Just a ten-minute walk away from Bara Imambara, there is standing the Persian and Indo-Islamic architectural marvel of Chhota Imambara. It’s one of the few places where you can peep into the Lucknow history just by basking in the glory of the architecture. Chhota Imambara is also quite significant from the religious point of view, for its walls are inscribed with Quranic verses in Islamic calligraphy.
And it’s not just exteriors, the interiors are equally, if not more, attractive. The intricate designs on the interior walls are breathtaking and remind us of the architectural intelligence of the old world. And everything just amps up come the festival time. Profuse decorations with chandeliers are just excellent, especially on Muharram. There’s a reason, visitors call it the ‘palace of lights’. Brownie points for you if you come here during the festive season.
While other architectures draw tourists in with their structural beauty, Ambedkar park makes a mark on its visitors with its biographical collections and also the material that’s been used to construct it. Made up of sandstone from Rajasthan, it has a unique copper tinge that casts an ethereal view all around itself, especially if you visit in the evening light. And guess what, at the entrance welcomes you a total of 62 cute elephant statues. What’s better than that, right?
On the inside, this public park mainly tells the story of social workers from all walks of life and a myriad of different eras. And there’s, of course, a special emphasis on the life of Dr. Ambedkar. There’s this life-size bronze statue of him which is awe-inspiring. Also, there are numerous statues that depict many important moments from his life.
Kumbh Mela is one of the biggest religious events that take place in this world. It is known to be the largest human gathering on earth and hence is a unique event.
Organized every year, Lucknow Mahotsav is a 10-day celebration that is loaded up with brilliant exhibitions, delicious cuisines, a few intriguing contests, and a ton of enjoyment.
The day the Gods descended to celebrate Dev Deepavali in Kashi, one must decide to be just there to fill in the divine energies and blessings.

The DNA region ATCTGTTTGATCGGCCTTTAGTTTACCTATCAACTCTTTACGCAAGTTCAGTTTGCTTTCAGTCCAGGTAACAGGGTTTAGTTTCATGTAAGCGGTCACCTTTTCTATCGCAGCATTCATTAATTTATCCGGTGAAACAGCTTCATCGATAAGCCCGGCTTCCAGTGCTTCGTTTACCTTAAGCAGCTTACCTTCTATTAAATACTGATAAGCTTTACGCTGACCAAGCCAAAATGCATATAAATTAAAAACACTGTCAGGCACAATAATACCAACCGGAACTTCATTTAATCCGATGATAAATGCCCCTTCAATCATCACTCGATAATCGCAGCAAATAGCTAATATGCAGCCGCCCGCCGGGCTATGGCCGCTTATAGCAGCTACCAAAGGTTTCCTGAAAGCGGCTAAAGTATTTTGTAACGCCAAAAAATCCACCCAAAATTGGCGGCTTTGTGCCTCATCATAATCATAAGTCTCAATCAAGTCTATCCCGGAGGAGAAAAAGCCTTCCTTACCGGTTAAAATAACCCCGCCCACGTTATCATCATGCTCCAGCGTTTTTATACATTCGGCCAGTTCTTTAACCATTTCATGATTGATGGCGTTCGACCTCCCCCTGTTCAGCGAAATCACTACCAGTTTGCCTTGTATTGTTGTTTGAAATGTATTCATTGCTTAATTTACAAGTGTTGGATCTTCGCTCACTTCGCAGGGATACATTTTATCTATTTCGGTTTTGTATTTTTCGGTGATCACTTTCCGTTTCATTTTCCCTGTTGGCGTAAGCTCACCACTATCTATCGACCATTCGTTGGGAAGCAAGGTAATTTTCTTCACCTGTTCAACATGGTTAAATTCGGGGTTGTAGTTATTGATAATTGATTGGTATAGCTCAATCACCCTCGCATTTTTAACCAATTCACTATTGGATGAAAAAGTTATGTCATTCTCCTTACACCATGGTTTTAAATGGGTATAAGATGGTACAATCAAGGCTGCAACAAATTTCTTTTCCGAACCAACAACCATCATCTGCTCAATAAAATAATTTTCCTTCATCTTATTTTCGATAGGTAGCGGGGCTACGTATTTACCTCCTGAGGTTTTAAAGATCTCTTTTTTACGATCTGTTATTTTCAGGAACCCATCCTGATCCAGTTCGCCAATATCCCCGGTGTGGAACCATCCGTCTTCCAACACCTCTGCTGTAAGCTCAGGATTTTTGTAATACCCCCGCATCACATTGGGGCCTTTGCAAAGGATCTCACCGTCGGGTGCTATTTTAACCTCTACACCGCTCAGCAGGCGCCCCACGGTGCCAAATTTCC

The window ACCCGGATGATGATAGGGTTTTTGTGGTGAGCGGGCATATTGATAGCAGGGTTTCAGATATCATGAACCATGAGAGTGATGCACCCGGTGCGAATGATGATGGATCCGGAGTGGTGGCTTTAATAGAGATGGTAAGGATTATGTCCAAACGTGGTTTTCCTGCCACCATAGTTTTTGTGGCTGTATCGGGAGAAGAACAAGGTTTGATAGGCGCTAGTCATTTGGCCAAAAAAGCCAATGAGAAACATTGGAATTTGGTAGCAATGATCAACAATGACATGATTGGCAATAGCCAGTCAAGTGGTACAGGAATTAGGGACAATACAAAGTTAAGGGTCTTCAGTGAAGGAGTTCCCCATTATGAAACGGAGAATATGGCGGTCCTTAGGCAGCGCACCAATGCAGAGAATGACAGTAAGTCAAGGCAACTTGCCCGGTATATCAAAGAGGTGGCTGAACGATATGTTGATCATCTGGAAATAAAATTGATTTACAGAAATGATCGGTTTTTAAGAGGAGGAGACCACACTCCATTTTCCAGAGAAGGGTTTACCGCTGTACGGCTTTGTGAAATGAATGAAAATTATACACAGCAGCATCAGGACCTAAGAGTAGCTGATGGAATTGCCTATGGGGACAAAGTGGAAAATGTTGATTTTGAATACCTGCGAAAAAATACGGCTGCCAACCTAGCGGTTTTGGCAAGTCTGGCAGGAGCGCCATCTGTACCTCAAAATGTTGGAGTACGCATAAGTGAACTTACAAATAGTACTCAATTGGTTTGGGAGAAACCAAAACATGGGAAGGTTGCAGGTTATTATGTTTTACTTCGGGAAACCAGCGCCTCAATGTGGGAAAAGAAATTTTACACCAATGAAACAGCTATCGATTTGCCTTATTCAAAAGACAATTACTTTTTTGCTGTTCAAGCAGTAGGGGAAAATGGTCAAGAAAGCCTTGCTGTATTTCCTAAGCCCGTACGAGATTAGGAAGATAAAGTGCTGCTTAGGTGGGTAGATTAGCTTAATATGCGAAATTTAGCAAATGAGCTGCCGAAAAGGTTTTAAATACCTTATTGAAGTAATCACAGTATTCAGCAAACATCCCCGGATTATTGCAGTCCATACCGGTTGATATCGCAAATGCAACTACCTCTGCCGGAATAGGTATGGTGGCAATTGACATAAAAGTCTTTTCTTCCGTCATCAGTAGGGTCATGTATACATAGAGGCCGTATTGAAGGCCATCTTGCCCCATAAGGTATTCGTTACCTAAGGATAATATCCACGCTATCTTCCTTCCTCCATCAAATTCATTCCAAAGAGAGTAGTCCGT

Splashing colors, loving hearts; integrating memories, peaceful warmth; these are just some phrases that can be used to describe this happening festival to its very best.
The best time to visit Lucknow is from November to March. This is high time if you’re in the mood for some Lucknow tourism and travel. During these months, the weather is pleasant and quite sunny. The chilly winter nights, however, can be foggy and cold. Months from April to July are considered the hottest months in Lucknow and better be avoided.
This wonderful city is a dream destination for a history buff. It is located at a distance of around 535, 1,377, 974, and 1,938 km from Delhi, Mumbai, Kolkata, and Bengaluru respectively. Let’s see what all the routes you can take to visit this incredible city! Here’s your Lucknow travel guide.
The major airport of Lucknow is Chaudhary Charan Singh International Airport aka Lucknow Airport. Located approximately 15 km from the city center, it’s very well connected to all the important destinations in India. Major airlines like Air India, Jet Airways, IndiGo, GoAir, and Air India Express operate frequent flights to and from major cities. Here is flight information of various airlines:
Lucknow is thoroughly connected to major cities in India via a rail network. The city has Charbagh Railway Station which is located right at the heart of the city. Other important railway stations in Lucknow are Lucknow Junction, Lucknow Junction NER, Lucknow NE, etc. There are also numerous AC special trains that run from Lucknow.
Here are some direct trains from the following cities to Lucknow:
Coming to Lucknow via bus from nearby cities is a very viable option. A number of deluxe, luxury, Volvo buses are run at regular intervals from Lucknow to nearby cities. From New Delhi, the bus fares start from Rs. 500. From Kanpur, the bus fares start from Rs. 250. From Varanasi, the bus fares start from Rs. 550. From Agra, the bus fares start from Rs. 500.
You can also reach by your own vehicle or a hired car via the following routes.
You can plan your trip and create your own route to the city with Adotrip’s technically driven circuit planner. Click here.